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5 ways a service mesh can better manage app data sharing

Matthew David Digital Leader, Accenture

A service mesh is a dedicated layer you build into your apps that manages how the various elements of an app share data with one another. It's a different approach from other systems that manage application-level communication.

Service meshes generate a visible infrastructure layer that documents the health of different parts of apps as they interact, making it easier to optimize communication and avoid downtime as your app grows.

Cloud-native applications are often architected as a complex network of distributed microservices running in containers. The applications running in these containers use Kubernetes as the standard for container orchestration.

But many companies using microservices quickly run into microservices sprawl. The rapid growth in microservices has created challenges when it comes to creating standardized routing among services, versions, authorization, authentication, encryption, and load balancing managed by a Kubernetes cluster.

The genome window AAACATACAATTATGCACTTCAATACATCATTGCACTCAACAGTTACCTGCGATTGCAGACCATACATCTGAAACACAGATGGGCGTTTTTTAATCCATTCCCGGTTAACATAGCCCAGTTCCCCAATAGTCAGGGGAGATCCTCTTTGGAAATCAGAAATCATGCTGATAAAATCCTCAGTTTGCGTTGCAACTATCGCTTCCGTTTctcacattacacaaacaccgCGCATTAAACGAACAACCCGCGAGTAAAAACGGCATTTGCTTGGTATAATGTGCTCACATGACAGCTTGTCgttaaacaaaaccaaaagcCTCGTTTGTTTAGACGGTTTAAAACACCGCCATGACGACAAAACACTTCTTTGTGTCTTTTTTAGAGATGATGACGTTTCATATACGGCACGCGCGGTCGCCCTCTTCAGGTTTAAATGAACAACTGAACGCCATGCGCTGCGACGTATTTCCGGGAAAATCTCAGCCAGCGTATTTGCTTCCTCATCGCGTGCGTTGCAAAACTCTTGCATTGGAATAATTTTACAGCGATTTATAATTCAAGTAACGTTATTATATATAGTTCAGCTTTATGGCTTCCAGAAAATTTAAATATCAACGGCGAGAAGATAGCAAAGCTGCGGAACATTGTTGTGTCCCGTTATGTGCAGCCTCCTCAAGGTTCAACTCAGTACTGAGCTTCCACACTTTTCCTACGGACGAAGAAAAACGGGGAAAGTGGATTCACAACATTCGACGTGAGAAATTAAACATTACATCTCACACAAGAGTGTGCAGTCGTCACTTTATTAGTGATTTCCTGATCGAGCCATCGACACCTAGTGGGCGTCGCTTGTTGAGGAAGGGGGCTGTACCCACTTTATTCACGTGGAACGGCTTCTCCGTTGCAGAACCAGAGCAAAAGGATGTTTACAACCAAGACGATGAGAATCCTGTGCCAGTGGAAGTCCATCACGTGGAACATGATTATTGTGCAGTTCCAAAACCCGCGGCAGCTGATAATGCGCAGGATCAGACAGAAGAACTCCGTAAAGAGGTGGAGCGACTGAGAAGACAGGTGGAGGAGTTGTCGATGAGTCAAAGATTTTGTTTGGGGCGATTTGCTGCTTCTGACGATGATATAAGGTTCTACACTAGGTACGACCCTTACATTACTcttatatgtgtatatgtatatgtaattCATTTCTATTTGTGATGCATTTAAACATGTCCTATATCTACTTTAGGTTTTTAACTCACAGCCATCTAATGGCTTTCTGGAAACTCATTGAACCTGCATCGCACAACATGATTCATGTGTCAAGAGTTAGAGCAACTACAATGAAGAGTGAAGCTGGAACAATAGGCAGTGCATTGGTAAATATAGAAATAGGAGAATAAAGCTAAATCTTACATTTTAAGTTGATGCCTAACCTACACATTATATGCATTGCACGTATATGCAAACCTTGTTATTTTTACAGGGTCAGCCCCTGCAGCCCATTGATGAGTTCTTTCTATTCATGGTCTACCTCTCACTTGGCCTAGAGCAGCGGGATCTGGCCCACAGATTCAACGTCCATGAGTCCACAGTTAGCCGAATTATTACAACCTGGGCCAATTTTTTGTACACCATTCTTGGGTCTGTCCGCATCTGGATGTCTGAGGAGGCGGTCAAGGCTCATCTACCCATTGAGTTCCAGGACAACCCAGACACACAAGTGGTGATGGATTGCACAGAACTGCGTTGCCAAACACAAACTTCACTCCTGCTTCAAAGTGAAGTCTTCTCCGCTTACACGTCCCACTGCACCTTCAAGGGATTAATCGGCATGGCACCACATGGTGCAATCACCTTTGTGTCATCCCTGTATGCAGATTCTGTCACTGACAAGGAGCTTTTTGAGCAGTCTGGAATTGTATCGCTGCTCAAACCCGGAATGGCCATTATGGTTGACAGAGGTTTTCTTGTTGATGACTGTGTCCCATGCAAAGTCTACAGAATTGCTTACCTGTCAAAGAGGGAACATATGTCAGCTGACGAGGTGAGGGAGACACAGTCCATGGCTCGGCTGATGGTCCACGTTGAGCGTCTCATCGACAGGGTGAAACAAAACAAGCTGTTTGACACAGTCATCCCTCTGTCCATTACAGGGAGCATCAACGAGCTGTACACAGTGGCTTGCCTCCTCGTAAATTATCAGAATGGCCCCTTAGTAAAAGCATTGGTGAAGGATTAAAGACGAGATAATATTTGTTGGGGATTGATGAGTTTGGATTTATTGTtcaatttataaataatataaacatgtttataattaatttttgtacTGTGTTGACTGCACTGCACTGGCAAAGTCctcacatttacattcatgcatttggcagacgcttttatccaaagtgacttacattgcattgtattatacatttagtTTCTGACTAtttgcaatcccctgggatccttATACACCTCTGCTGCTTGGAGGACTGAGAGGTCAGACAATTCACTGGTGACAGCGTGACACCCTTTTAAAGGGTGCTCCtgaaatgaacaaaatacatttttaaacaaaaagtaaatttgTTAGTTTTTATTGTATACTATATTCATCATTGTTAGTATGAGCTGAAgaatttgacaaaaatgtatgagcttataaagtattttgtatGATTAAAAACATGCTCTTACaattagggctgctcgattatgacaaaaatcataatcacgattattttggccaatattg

When that happens, you'll need to use a service mesh to manage application data sharing across your controlled Kubernetes environment. Here are five key benefits of doing so.

1. Splits business logic from the application

You can split the business logic, network, and security policies of the application using a service mesh. A service mesh offers you the ability to connect, secure, and monitor your microservices.

  • Connect: Services can discover and talk to each other with a service mesh, which makes it easier for the flow of traffic and API calls between services/endpoints. 
  • Secure: Policy enforcement can be more effectively applied with a service mesh. It establishes reliable communication between services.
  • Monitor: A service mesh makes it easier to see your microservices. You can integrate many out-of-the-box monitoring tools, such as Prometheus and Jaeger, into a service mesh.

Your entire network of distributed microservices can be controlled with these three critical features from a service mesh.

2. Provides more effective transparency into complicated interactions